Can a tenant run a business from my property?
This was all so simple once upon a time. People went out to work. People stayed home to work (if say, they lived above their shop). People stayed home and didn’t work. Those were the choices. That’s why we had two kinds of tenancies (residential and commercial) and two pieces of legislation: the Housing Act 1988, which covered residential tenancies only, and the Landlord and Tenant Act 1954, for commercial tenancies only.
But things change. And, today, there are all sorts of hybrid and halfway house arrangements that mean we have to ask the question: what do we mean by ‘running a business from home’?
Take a freelance designer. She or he takes over one room for work purposes, with perhaps a drawing board, easel, and a computer. This freelance designer is running a business from home. Now consider a self-employed carpet salesman and fitter with no shopfront or warehouse. Carpet is stored in the garage and in the hallway; there’s packaging that is a fire risk until it’s disposed of, and a commercial vehicle that is in and out of there at all hours. This is a home-based business that has more impact on the building and the neighbourhood than the designer has – but not as much as the home-based hairdresser. People come to his/her property, so there’s personal liability insurance to consider, and various chemicals get washed away down the sink.
So there we have three different examples of a business run from home, and each is going to have a different impact on the building. Before we look at the nature of those impacts, and what you do about them, let’s deal with the question: can the tenant do this? The answer is yes, the tenant almost certainly can.
The law is now very clear: provided the property remains primarily residential (which means that at least 60% of it is used as a residence and not for business purposes), the tenant can use it for business. But, and this is a big but, the tenant must have your (the landlord’s) permission in writing beforehand. As the landlord you may refuse, but you may not refuse without good reason.
In fact, the only grounds on which you are allowed to refuse are:
1. Because your mortgage specifically indicates that the property must be residential only. Now, the reality of this is that many mortgages will say that the property must continue to be primarily residential, and that is not the same as residential only. The tenant cannot demand that you change your mortgage in order to permit a business to be run from the premises.
2. If you can show that the result of running the business would lead to excessive wear and tear (for example, from the chemicals used by hairdressers), then you may be able to decline.
3. If the effect of the business would be to cause a nuisance to people in neighbouring properties. This might be excessive noise, an increase in local footfall, or an increase in the amount of traffic in and out of the property.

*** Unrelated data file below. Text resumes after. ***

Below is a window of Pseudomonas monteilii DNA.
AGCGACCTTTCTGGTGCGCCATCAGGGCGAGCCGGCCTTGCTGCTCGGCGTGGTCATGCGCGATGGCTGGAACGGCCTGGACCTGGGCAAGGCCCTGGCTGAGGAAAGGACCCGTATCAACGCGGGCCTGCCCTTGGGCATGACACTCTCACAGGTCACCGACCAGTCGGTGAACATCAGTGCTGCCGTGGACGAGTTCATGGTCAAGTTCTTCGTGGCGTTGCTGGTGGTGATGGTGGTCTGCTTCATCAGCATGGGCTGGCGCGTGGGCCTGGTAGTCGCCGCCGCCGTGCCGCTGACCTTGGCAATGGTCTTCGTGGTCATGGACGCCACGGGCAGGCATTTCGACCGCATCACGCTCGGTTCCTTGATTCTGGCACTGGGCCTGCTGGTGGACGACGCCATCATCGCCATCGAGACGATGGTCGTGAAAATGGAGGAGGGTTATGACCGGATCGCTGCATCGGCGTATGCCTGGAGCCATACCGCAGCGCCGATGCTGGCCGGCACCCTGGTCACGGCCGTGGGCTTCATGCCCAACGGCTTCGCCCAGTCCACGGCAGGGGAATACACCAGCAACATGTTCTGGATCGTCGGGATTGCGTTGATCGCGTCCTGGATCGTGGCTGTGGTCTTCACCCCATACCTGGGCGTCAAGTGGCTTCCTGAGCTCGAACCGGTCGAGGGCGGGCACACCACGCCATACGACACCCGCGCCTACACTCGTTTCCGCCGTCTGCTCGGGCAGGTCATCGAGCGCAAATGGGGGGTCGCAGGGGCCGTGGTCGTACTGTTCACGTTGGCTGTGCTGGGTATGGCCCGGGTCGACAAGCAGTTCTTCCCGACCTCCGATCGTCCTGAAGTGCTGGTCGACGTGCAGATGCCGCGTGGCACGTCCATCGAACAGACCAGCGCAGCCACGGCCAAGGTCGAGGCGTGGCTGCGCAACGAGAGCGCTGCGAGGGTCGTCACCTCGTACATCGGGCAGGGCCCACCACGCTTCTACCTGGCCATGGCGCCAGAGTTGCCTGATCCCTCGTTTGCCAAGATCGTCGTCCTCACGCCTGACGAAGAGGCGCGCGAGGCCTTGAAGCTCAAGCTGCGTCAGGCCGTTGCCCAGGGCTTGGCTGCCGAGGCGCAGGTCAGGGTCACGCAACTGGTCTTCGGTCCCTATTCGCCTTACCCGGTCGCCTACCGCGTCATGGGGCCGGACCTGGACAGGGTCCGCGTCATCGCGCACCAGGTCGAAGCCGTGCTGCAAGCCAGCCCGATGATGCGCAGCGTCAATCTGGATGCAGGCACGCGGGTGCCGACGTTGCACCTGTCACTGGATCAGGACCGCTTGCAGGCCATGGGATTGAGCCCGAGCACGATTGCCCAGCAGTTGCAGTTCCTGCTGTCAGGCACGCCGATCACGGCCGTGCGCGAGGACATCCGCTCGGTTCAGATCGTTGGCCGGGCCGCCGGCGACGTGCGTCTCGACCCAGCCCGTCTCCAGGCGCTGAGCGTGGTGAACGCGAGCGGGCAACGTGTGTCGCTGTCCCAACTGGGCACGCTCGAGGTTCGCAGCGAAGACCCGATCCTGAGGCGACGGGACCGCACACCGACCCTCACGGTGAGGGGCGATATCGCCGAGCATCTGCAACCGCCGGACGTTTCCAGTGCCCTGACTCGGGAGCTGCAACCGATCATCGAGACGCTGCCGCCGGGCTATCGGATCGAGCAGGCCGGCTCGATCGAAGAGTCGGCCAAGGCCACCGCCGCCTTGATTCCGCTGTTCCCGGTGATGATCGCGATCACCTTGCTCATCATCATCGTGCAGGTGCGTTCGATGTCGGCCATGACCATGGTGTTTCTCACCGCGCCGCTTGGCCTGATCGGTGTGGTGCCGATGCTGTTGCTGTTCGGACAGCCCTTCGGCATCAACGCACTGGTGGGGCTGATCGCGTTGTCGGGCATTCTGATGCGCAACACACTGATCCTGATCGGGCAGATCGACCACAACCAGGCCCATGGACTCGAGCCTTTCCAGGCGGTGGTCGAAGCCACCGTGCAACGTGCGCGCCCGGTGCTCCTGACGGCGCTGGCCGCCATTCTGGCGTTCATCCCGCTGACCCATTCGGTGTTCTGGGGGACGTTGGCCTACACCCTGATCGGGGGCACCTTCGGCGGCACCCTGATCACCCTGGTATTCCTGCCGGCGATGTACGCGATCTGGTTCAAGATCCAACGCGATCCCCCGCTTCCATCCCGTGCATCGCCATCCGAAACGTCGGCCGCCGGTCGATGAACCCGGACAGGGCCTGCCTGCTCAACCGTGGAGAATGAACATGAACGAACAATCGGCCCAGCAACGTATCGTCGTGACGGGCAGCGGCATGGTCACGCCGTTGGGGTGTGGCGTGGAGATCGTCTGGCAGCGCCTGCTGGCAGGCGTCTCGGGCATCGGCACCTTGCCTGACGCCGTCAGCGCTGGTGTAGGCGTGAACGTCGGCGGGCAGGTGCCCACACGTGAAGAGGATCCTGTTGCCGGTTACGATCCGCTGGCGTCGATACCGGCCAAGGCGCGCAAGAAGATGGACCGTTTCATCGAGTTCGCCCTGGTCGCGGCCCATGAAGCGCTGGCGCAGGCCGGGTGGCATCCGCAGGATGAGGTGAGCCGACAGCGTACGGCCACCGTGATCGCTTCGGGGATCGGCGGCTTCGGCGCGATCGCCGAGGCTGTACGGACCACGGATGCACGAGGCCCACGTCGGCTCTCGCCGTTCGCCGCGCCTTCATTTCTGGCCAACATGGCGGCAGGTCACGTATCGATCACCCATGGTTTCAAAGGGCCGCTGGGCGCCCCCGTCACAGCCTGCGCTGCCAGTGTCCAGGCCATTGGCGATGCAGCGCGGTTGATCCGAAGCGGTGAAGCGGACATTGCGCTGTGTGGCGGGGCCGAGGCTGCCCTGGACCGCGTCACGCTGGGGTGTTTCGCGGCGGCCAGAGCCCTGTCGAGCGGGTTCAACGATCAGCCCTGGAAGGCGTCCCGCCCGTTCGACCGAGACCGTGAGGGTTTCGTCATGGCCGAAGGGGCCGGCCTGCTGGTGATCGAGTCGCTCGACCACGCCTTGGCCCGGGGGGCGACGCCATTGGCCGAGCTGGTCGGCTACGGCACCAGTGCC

If your tenant approaches you and asks for your written agreement to a business being run out of your property, then there are some other things you might want to take into account:
- Who is paying the electricity bills and telephone bills? The tenant or you? If it’s the tenant, then any increase brought about by running the business won’t matter to you, but if you pay the bills, then you might want to request an increase in rent to cover the additional cost on condition of granting permission.
- On the same subject, are you responsible for providing internet access? If so, you may want to transfer that responsibility to the tenant so you are not held liable when insufficient broadband access damages the tenant’s business.
We’ve talked about what happens when the tenant asks your permission to run a business from your premises. But what happens when the tenant does not ask, and you find out later that a business is being run? Worst case scenario: your tenant has installed a kiln in the garage. The kiln was left on full blast while the tenant and family went away for the weekend. When they came back, the house had burned down. Bad enough, you may think. It’s about to get worse. When the loss adjuster asks the tenant what the kiln was for, the tenant explains that he was making clay pots for sale to the general public. ‘That,’ says the loss adjuster, ‘is business use. And my client only covers this property for residential use.’ The insurance company refuses to pay out. When you suggest to the tenant that they had better make good the loss, he or she can protest they have lost everything they own.
Fixing this problem after the event is almost impossible, which is why you should not let it arise in the first place. Knowing your tenant is an essential part of being a successful landlord. If you don’t leave nearby to the property, you may need someone working on your behalf who can manage the rented property.